What we have with Kellie Pickler is one of the most unique situations that has ever dawned in country music. Most of what this website labors at is trying to elevate artists we deem worthy to the same level of recognition and benefits that Kellie Pickler has enjoyed during her mainstream career. But in the case of Kellie Pickler and 100 Proof, Kellie did something quite remarkable. She decided that by her own hand, she would rather relinquish the spoils of her American Idol past and her major label endorsement than to continue living a lie through her music. Of course Kellie would have loved to have it both ways, but she decided she would rather make music that was true to her heart and take the risk of losing it all than continuing to play the part.
It’s not that Saving Country Music is reaching above its head to the mainstream to make this pronouncement, it’s that Kellie Pickler decided to descend the ladder–the same ladder that dozens upon dozens of artists labor to climb every single day–on her way to reclaiming the right to be herself again. 100 Proof cost Kellie Pickler her major label deal with Sony, and afforded her one of the purest forms of ultimate human redemption. If you ask me, she got a bargain.
Kellie Pickler and 100 Proof represent the very fabric of the idea that Saving Country Music was founded upon: that artists should have control of their music, and that nearly all the other problems that beset country music cascade from that root issue.
And Kellie Pickler’s defiant, inspiring acts of wisdom don’t stop there. She famously shaved her head in September in a symbol of solidarity with a childhood friend who was suffering from Cancer. Then she dyed her short hair pink. Then she cut her hair again right before November’s CMA Awards. And where did Kellie spend her holidays? On her 6th USO tour, taking her to 4 different countries in 7 days to entertain the troops. Just like giving up her major label deal to win her artistic freedom, Kellie has relinquished her time and her beauty (though I’d say she’s pretty fetching bald too) to champion causes she believes in.
But the Saving Country Music Album of the Year is not a humanitarian award. It is not given away for doing inspiring acts. It’s all about the music. And when you clean the slate and forget all the back story about 100 Proof, what you’re still left with is one of the most traditional country records released in the mainstream in years, yet still with wide accessibility and fresh appeal. I could bore you with all the critic speak and platitudes, and if you’re in the mood for that you can read my review of 100 Proof. But the most important thing is 100 Proof passes the listening test. It’s just both a fun and touching record to listen to.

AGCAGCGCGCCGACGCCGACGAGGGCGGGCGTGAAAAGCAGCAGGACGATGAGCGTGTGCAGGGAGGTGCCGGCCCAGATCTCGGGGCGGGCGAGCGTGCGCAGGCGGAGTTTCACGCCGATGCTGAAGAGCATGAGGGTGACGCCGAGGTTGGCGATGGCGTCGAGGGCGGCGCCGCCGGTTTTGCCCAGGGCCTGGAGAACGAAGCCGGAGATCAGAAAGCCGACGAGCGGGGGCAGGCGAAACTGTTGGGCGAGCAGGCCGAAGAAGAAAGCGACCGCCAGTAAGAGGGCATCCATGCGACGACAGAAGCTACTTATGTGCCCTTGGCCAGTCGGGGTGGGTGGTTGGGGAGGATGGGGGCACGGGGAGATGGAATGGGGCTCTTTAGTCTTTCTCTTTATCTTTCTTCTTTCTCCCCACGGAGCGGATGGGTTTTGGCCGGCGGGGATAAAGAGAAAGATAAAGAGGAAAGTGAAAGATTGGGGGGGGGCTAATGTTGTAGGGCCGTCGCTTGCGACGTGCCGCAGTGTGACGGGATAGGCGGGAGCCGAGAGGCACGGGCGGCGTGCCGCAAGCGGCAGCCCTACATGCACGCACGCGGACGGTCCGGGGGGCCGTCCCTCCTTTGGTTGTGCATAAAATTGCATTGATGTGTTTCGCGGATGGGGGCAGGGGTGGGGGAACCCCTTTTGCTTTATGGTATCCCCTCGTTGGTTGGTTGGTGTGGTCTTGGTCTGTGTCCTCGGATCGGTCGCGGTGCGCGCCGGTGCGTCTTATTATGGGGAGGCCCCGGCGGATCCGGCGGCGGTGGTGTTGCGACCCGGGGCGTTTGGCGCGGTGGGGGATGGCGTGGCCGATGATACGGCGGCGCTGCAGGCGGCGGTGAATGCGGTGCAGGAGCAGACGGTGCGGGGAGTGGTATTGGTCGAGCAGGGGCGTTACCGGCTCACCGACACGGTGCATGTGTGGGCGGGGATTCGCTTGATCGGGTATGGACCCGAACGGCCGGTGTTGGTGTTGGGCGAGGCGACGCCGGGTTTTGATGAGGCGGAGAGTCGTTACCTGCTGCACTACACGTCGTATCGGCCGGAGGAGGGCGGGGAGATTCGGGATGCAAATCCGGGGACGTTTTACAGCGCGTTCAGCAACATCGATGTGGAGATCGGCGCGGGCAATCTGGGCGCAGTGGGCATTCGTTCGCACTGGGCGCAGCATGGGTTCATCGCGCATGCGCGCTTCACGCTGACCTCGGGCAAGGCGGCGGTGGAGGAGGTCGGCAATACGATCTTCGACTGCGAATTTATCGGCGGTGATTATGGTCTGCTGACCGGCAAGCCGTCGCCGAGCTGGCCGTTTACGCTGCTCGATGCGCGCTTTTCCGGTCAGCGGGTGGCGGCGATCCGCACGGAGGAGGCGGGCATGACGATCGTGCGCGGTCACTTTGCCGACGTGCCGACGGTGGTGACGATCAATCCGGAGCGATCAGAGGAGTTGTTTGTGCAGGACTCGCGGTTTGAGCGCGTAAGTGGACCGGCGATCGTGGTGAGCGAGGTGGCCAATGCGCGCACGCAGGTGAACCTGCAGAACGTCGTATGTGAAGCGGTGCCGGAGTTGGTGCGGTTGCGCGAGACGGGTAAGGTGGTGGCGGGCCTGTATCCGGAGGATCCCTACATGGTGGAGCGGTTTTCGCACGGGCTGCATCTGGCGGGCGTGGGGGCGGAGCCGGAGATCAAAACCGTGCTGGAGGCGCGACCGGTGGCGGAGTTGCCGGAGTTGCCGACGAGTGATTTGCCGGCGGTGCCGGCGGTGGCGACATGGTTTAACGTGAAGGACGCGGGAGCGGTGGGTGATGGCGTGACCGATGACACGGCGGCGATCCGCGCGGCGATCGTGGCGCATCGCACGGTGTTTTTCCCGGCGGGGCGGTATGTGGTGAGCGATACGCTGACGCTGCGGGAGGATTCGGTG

The other day when I was solidifying my decision in my head, it finally dawned on my why 100 Proof is so appealing. It is because it touches on every major point of human emotion: love, hate, jealousy, frustration, freedom, depression, nostalgia, yet it never seems to touch on the same emotion twice, keeping the album fresh throughout. You’re always enjoying the song you’re listening to while craving the next one coming.
This album is too big to be taken in a yearly context, or to only be listened to from the perspective of a current ear. 100 Proof is one of those timeless records, destined to grow in stature and sweetness with age. I know that some folks have sniffed at this album and deemed it too polished, too produced-sounding to their ears. I feel very confident in saying that time will be very kind to 100 Proof. Even if you don’t like this album now, you will in the future. Trust me, you will.
Sony won the battle. But Kellie Pickler and 100 Proof won the the war. And country music is better off for it.
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100 Proof was also named the best country album of 2012 by The Rolling Stone.
And congratulations to all of the candidates for the 2012 Saving Country Music Album of the Year. In a year this strong, simply being named a candidate was as good as a win any other year. Eric Strickland’s Honky Tonk Till I Die was 2012’s biggest surprise, and The Bloody Jug Band’s Coffin Up Blood was the most creative effort put out in 2012.